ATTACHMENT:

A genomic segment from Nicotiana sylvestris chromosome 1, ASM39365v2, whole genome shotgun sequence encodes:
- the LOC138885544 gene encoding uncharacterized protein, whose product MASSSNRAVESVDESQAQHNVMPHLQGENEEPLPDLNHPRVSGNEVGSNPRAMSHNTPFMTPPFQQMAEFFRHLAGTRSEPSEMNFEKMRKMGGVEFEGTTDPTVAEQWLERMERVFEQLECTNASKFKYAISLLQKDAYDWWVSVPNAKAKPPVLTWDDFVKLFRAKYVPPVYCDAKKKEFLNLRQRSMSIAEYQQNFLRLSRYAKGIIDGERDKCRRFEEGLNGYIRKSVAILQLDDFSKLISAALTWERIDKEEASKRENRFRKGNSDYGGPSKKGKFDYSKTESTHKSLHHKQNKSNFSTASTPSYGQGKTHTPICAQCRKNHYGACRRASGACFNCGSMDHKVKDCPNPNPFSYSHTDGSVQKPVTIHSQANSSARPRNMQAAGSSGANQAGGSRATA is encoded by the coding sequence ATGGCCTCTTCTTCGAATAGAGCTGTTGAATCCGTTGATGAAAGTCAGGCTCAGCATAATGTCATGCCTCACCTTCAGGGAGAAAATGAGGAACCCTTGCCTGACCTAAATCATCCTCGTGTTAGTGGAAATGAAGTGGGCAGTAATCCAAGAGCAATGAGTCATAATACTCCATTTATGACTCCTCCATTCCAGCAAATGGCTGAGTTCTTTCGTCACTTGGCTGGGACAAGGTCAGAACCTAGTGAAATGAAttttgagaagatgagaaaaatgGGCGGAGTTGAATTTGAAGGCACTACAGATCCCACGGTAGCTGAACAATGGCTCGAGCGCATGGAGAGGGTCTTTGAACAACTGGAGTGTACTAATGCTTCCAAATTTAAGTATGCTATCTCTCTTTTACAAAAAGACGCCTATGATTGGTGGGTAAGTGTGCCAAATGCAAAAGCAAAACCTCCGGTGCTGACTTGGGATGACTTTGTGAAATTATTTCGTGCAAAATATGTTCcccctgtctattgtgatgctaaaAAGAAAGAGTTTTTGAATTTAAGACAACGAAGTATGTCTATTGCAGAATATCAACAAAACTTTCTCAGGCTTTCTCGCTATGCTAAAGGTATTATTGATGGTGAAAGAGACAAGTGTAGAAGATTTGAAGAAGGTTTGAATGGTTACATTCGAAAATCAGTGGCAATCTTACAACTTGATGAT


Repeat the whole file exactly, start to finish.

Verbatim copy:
A genomic segment from Nicotiana sylvestris chromosome 1, ASM39365v2, whole genome shotgun sequence encodes:
- the LOC138885544 gene encoding uncharacterized protein, whose product MASSSNRAVESVDESQAQHNVMPHLQGENEEPLPDLNHPRVSGNEVGSNPRAMSHNTPFMTPPFQQMAEFFRHLAGTRSEPSEMNFEKMRKMGGVEFEGTTDPTVAEQWLERMERVFEQLECTNASKFKYAISLLQKDAYDWWVSVPNAKAKPPVLTWDDFVKLFRAKYVPPVYCDAKKKEFLNLRQRSMSIAEYQQNFLRLSRYAKGIIDGERDKCRRFEEGLNGYIRKSVAILQLDDFSKLISAALTWERIDKEEASKRENRFRKGNSDYGGPSKKGKFDYSKTESTHKSLHHKQNKSNFSTASTPSYGQGKTHTPICAQCRKNHYGACRRASGACFNCGSMDHKVKDCPNPNPFSYSHTDGSVQKPVTIHSQANSSARPRNMQAAGSSGANQAGGSRATA is encoded by the coding sequence ATGGCCTCTTCTTCGAATAGAGCTGTTGAATCCGTTGATGAAAGTCAGGCTCAGCATAATGTCATGCCTCACCTTCAGGGAGAAAATGAGGAACCCTTGCCTGACCTAAATCATCCTCGTGTTAGTGGAAATGAAGTGGGCAGTAATCCAAGAGCAATGAGTCATAATACTCCATTTATGACTCCTCCATTCCAGCAAATGGCTGAGTTCTTTCGTCACTTGGCTGGGACAAGGTCAGAACCTAGTGAAATGAAttttgagaagatgagaaaaatgGGCGGAGTTGAATTTGAAGGCACTACAGATCCCACGGTAGCTGAACAATGGCTCGAGCGCATGGAGAGGGTCTTTGAACAACTGGAGTGTACTAATGCTTCCAAATTTAAGTATGCTATCTCTCTTTTACAAAAAGACGCCTATGATTGGTGGGTAAGTGTGCCAAATGCAAAAGCAAAACCTCCGGTGCTGACTTGGGATGACTTTGTGAAATTATTTCGTGCAAAATATGTTCcccctgtctattgtgatgctaaaAAGAAAGAGTTTTTGAATTTAAGACAACGAAGTATGTCTATTGCAGAATATCAACAAAACTTTCTCAGGCTTTCTCGCTATGCTAAAGGTATTATTGATGGTGAAAGAGACAAGTGTAGAAGATTTGAAGAAGGTTTGAATGGTTACATTCGAAAATCAGTGGCAATCTTACAACTTGATGAT